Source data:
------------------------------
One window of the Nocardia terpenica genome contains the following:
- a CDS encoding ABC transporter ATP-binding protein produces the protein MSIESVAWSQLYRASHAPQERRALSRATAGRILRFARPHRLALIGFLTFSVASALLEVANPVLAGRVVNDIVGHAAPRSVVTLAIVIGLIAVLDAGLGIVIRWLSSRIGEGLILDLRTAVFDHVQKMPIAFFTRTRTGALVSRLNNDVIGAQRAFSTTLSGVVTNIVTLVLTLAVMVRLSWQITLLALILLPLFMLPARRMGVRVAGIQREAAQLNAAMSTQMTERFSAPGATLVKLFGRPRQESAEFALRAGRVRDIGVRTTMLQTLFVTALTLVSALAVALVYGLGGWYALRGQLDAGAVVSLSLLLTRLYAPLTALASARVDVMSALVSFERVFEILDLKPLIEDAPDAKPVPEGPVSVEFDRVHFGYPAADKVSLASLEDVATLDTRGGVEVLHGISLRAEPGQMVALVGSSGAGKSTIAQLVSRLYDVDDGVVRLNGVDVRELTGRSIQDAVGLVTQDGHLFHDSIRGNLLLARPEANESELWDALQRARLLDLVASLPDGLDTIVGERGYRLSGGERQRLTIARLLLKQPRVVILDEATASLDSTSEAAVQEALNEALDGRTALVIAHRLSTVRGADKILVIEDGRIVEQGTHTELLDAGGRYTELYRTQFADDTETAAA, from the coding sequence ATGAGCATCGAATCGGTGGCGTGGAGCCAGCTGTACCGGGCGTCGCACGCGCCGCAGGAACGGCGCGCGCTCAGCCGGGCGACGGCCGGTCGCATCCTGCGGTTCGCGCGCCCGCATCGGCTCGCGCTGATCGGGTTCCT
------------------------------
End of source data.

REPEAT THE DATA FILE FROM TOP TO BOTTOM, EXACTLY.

One window of the Nocardia terpenica genome contains the following:
- a CDS encoding ABC transporter ATP-binding protein produces the protein MSIESVAWSQLYRASHAPQERRALSRATAGRILRFARPHRLALIGFLTFSVASALLEVANPVLAGRVVNDIVGHAAPRSVVTLAIVIGLIAVLDAGLGIVIRWLSSRIGEGLILDLRTAVFDHVQKMPIAFFTRTRTGALVSRLNNDVIGAQRAFSTTLSGVVTNIVTLVLTLAVMVRLSWQITLLALILLPLFMLPARRMGVRVAGIQREAAQLNAAMSTQMTERFSAPGATLVKLFGRPRQESAEFALRAGRVRDIGVRTTMLQTLFVTALTLVSALAVALVYGLGGWYALRGQLDAGAVVSLSLLLTRLYAPLTALASARVDVMSALVSFERVFEILDLKPLIEDAPDAKPVPEGPVSVEFDRVHFGYPAADKVSLASLEDVATLDTRGGVEVLHGISLRAEPGQMVALVGSSGAGKSTIAQLVSRLYDVDDGVVRLNGVDVRELTGRSIQDAVGLVTQDGHLFHDSIRGNLLLARPEANESELWDALQRARLLDLVASLPDGLDTIVGERGYRLSGGERQRLTIARLLLKQPRVVILDEATASLDSTSEAAVQEALNEALDGRTALVIAHRLSTVRGADKILVIEDGRIVEQGTHTELLDAGGRYTELYRTQFADDTETAAA, from the coding sequence ATGAGCATCGAATCGGTGGCGTGGAGCCAGCTGTACCGGGCGTCGCACGCGCCGCAGGAACGGCGCGCGCTCAGCCGGGCGACGGCCGGTCGCATCCTGCGGTTCGCGCGCCCGCATCGGCTCGCGCTGATCGGGTTCCT